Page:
Don’t Take Things Personally – A Lesson Learned

I just recently traveled back to Wisconsin and have not had a chance to sit down and write. Although there were many occasions where I should have made the time to, but I didn’t. Going back home made me realize just how different I have become over the last year. I never noticed how much I used to allow other people to control me. Most of the time unintentionally.

Coming back with a fresh view of the situation caused me to have a very necessary revelation about of myself. I always knew that I was an oversensitive person and sometimes I tend to over react. Which is why I have been making a conscious effort to keep myself from internalizing the actions of others. In most cases the way people react to a situation or behave a certain way is based on some internal conflict of their own.

For example, when I am critical of others or put them down in someway, it is usually because I myself am self conscious about something and it makes me feel better about myself to pick out the flaws of others. It is hard to admit this, but even though I do this unconsciously most of the time, it’s the harsh truth and it is something I am not proud of; something I am working to change.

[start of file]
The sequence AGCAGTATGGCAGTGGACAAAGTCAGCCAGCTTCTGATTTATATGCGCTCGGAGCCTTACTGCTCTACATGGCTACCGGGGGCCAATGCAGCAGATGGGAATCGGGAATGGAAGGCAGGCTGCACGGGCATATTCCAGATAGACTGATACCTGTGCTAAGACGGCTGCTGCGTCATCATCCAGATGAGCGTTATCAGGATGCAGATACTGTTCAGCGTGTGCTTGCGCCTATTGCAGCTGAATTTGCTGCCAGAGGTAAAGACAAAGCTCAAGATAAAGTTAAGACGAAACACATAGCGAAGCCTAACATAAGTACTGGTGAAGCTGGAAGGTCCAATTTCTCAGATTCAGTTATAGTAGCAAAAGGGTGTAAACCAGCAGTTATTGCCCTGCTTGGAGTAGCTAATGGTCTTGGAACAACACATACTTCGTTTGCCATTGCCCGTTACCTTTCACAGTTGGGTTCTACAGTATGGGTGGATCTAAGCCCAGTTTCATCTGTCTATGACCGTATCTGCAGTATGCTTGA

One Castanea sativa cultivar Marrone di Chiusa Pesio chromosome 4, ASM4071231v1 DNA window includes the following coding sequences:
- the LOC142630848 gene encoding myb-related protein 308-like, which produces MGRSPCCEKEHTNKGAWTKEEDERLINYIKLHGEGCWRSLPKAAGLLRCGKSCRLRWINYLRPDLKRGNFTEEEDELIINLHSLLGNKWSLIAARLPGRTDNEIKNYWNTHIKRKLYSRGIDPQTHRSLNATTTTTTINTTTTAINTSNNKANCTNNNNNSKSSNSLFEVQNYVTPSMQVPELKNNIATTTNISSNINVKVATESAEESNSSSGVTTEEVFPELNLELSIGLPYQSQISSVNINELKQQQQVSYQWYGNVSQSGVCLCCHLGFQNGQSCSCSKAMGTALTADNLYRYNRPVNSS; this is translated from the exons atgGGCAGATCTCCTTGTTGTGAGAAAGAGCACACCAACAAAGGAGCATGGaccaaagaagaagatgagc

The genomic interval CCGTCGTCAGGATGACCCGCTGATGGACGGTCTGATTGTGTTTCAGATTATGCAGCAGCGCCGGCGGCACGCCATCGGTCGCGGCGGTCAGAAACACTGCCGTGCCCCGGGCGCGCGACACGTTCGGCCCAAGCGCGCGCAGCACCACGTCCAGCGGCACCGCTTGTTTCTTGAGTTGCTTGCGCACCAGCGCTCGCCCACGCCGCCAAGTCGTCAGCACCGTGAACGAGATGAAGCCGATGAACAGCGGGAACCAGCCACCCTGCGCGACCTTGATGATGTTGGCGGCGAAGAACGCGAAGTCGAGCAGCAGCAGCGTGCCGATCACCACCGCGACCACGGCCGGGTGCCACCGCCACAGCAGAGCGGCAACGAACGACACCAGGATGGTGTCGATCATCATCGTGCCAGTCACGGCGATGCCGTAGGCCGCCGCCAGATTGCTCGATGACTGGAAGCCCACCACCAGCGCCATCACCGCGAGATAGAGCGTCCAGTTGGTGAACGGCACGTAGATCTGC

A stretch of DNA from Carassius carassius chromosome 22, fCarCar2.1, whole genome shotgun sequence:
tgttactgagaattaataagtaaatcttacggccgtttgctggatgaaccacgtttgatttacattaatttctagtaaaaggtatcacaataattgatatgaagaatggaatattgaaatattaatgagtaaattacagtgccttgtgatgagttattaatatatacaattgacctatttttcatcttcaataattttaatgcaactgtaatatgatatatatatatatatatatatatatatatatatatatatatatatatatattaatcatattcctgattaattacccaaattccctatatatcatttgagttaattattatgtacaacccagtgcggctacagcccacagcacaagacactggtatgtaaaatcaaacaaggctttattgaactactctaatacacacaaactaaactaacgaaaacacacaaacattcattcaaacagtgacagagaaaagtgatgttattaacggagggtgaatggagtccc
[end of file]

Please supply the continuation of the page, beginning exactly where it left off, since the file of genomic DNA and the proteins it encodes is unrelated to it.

If I am being honest, the first half of my trip was pretty stressful. On my last visit, I neglected my family a bit due to time constraints, so this time I wanted to make the 1st priority. I would be working remotely the entire time and I knew I wouldn’t physically have the time to see everyone individually, so I tried to get everyone in one place the first full day I was in WI. I knew I would be going down to visit my family the next day and I wasn’t sure what day I would be able to come back up. Not to mention, I was low on funds so I really didn’t/couldn’t be driving back and forth from WI to IL (about an hour each way). Great idea right?

In theory. Unfortunately, there was some internal drama (I’m not going if she is) going on, along with a cold that everyone was stricken with. I’m not complaining, I completely understand and I was really thankful I was able to see the people who were able to make it 🙂

The only thing I was frustrated about was that I still wanted to see the folks that were not able to make it and I knew it was going to be virtually impossible with the time I had. Someone was going to get left out and someone’s feelings were going to get hurt and I would end up feeling horrible.